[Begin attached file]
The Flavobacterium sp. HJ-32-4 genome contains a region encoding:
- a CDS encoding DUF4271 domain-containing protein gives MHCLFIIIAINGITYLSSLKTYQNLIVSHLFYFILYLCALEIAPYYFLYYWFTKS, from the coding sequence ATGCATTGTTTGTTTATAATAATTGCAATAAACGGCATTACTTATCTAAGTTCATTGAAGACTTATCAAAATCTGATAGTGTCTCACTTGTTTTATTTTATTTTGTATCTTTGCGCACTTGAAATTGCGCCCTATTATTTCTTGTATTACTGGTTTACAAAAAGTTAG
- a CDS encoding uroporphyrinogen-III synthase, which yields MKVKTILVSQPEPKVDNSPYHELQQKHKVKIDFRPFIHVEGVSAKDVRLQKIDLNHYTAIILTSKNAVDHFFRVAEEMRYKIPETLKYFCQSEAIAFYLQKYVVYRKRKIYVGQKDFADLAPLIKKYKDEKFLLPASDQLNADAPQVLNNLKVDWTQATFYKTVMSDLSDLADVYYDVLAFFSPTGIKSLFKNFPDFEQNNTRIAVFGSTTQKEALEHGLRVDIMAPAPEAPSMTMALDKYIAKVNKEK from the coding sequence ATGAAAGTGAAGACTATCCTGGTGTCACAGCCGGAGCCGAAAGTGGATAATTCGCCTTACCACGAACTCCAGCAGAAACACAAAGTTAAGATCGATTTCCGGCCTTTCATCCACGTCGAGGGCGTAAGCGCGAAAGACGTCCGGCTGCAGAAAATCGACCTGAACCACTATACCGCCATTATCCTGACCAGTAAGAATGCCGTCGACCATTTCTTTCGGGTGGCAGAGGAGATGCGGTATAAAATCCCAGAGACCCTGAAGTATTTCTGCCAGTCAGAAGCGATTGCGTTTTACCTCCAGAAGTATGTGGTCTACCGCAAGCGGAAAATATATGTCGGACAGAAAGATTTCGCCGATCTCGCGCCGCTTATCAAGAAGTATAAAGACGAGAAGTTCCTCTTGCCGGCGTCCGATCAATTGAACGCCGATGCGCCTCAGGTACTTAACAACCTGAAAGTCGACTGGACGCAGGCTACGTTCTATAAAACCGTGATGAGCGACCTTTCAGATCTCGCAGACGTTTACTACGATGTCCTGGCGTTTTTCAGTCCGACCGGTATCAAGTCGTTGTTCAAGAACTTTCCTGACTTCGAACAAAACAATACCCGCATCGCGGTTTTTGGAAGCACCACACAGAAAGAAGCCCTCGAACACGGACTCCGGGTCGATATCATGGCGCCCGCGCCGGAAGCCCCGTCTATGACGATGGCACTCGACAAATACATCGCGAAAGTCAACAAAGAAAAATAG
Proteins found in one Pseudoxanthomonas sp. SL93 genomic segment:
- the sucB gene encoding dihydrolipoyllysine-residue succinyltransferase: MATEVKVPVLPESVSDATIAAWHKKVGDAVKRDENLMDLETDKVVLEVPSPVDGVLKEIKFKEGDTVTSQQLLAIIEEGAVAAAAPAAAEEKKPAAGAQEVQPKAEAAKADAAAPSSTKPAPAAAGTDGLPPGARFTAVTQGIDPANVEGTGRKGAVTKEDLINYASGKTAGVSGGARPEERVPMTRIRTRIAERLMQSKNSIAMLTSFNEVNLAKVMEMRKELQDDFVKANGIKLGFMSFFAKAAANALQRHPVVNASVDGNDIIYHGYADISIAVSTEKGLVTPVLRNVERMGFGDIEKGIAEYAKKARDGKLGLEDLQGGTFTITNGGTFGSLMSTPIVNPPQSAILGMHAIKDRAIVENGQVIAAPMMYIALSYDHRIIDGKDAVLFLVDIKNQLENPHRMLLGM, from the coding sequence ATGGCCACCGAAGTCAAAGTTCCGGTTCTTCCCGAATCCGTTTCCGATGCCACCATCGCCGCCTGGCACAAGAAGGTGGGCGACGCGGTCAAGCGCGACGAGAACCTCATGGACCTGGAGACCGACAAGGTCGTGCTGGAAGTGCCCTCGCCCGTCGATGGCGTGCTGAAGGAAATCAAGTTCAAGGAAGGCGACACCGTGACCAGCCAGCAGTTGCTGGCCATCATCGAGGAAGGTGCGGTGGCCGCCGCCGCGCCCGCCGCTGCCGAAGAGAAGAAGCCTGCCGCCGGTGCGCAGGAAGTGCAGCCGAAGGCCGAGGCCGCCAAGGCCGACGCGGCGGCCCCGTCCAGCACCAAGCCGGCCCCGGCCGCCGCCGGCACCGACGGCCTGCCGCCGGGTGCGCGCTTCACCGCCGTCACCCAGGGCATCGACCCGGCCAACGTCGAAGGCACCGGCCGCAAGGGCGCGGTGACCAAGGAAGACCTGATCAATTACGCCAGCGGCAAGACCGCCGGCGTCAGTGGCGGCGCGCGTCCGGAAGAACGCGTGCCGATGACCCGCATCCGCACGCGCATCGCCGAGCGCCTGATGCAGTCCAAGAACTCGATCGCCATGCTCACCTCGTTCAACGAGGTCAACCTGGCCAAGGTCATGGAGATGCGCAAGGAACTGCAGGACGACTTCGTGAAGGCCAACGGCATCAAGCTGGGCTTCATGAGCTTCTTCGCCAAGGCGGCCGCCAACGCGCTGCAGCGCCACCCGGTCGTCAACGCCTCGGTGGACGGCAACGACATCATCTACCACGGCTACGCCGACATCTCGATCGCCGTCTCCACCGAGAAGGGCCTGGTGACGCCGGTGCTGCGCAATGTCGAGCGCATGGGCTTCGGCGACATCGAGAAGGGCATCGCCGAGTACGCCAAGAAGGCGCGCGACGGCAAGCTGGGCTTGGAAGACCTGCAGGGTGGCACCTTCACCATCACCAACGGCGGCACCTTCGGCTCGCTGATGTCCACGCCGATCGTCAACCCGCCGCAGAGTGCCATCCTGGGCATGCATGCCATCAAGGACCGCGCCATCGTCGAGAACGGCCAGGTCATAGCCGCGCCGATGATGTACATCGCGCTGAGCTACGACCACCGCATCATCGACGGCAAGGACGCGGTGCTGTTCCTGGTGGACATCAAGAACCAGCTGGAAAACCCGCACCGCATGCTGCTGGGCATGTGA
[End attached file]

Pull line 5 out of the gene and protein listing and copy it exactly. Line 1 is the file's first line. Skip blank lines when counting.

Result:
- the sucB gene encoding dihydrolipoyllysine-residue succinyltransferase: MATEVKVPVLPESVSDATIAAWHKKVGDAVKRDENLMDLETDKVVLEVPSPVDGVLKEIKFKEGDTVTSQQLLAIIEEGAVAAAAPAAAEEKKPAAGAQEVQPKAEAAKADAAAPSSTKPAPAAAGTDGLPPGARFTAVTQGIDPANVEGTGRKGAVTKEDLINYASGKTAGVSGGARPEERVPMTRIRTRIAERLMQSKNSIAMLTSFNEVNLAKVMEMRKELQDDFVKANGIKLGFMSFFAKAAANALQRHPVVNASVDGNDIIYHGYADISIAVSTEKGLVTPVLRNVERMGFGDIEKGIAEYAKKARDGKLGLEDLQGGTFTITNGGTFGSLMSTPIVNPPQSAILGMHAIKDRAIVENGQVIAAPMMYIALSYDHRIIDGKDAVLFLVDIKNQLENPHRMLLGM, from the coding sequence ATGGCCACCGAAGTCAAAGTTCCGGTTCTTCCCGAATCCGTTTCCGATGCCACCATCGCCGCCTGGCACAAGAAGGTGGGCGACGCGGTCAAGCGCGACGAGAACCTCATGGACCTGGAGACCGACAAGGTCGTGCTGGAAGTGCCCTCGCCCGTCGATGGCGTGCTGAAGGAAATCAAGTTCAAGGAAGGCGACACCGTGACCAGCCAGCAGTTGCTGGCCATCATCGAGGAAGGTGCGGTGGCCGCCGCCGCGCCCGCCGCTGCCGAAGAGAAGAAGCCTGCCGCCGGTGCGCAGGAAGTGCAGCCGAAGGCCGAGGCCGCCAAGGCCGACGCGGCGGCCCCGTCCAGCACCAAGCCGGCCCCGGCCGCCGCCGGCACCGACGGCCTGCCGCCGGGTGCGCGCTTCACCGCCGTCACCCAGGGCATCGACCCGGCCAACGTCGAAGGCACCGGCCGCAAGGGCGCGGTGACCAAGGAAGACCTGATCAATTACGCCAGCGGCAAGACCGCCGGCGTCAGTGGCGGCGCGCGTCCGGAAGAACGCGTGCCGATGACCCGCATCCGCACGCGCATCGCCGAGCGCCTGATGCAGTCCAAGAACTCGATCGCCATGCTCACCTCGTTCAACGAGGTCAACCTGGCCAAGGTCATGGAGATGCGCAAGGAACTGCAGGACGACTTCGTGAAGGCCAACGGCATCAAGCTGGGCTTCATGAGCTTCTTCGCCAAGGCGGCCGCCAACGCGCTGCAGCGCCACCCGGTCGTCAACGCCTCGGTGGACGGCAACGACATCATCTACCACGGCTACGCCGACATCTCGATCGCCGTCTCCACCGAGAAGGGCCTGGTGACGCCGGTGCTGCGCAATGTCGAGCGCATGGGCTTCGGCGACATCGAGAAGGGCATCGCCGAGTACGCCAAGAAGGCGCGCGACGGCAAGCTGGGCTTGGAAGACCTGCAGGGTGGCACCTTCACCATCACCAACGGCGGCACCTTCGGCTCGCTGATGTCCACGCCGATCGTCAACCCGCCGCAGAGTGCCATCCTGGGCATGCATGCCATCAAGGACCGCGCCATCGTCGAGAACGGCCAGGTCATAGCCGCGCCGATGATGTACATCGCGCTGAGCTACGACCACCGCATCATCGACGGCAAGGACGCGGTGCTGTTCCTGGTGGACATCAAGAACCAGCTGGAAAACCCGCACCGCATGCTGCTGGGCATGTGA